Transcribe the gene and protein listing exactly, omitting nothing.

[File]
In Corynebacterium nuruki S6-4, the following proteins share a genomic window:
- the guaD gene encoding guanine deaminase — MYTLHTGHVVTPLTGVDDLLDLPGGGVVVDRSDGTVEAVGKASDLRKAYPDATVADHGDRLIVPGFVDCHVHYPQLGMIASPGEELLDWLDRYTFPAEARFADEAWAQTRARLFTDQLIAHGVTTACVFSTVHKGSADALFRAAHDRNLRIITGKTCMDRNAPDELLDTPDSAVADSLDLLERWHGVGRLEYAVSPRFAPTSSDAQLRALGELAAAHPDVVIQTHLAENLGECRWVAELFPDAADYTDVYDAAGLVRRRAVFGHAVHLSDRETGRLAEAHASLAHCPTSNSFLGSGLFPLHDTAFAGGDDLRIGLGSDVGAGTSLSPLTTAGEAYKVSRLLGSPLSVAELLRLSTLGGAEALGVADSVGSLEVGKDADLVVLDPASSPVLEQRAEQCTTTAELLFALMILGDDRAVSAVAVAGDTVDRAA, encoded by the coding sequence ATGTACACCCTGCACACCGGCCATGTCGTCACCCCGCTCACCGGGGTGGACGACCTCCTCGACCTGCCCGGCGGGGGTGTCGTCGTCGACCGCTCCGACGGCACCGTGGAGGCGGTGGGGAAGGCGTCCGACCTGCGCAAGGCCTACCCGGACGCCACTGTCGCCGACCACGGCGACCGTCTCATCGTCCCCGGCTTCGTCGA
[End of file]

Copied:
In Corynebacterium nuruki S6-4, the following proteins share a genomic window:
- the guaD gene encoding guanine deaminase — MYTLHTGHVVTPLTGVDDLLDLPGGGVVVDRSDGTVEAVGKASDLRKAYPDATVADHGDRLIVPGFVDCHVHYPQLGMIASPGEELLDWLDRYTFPAEARFADEAWAQTRARLFTDQLIAHGVTTACVFSTVHKGSADALFRAAHDRNLRIITGKTCMDRNAPDELLDTPDSAVADSLDLLERWHGVGRLEYAVSPRFAPTSSDAQLRALGELAAAHPDVVIQTHLAENLGECRWVAELFPDAADYTDVYDAAGLVRRRAVFGHAVHLSDRETGRLAEAHASLAHCPTSNSFLGSGLFPLHDTAFAGGDDLRIGLGSDVGAGTSLSPLTTAGEAYKVSRLLGSPLSVAELLRLSTLGGAEALGVADSVGSLEVGKDADLVVLDPASSPVLEQRAEQCTTTAELLFALMILGDDRAVSAVAVAGDTVDRAA, encoded by the coding sequence ATGTACACCCTGCACACCGGCCATGTCGTCACCCCGCTCACCGGGGTGGACGACCTCCTCGACCTGCCCGGCGGGGGTGTCGTCGTCGACCGCTCCGACGGCACCGTGGAGGCGGTGGGGAAGGCGTCCGACCTGCGCAAGGCCTACCCGGACGCCACTGTCGCCGACCACGGCGACCGTCTCATCGTCCCCGGCTTCGTCGA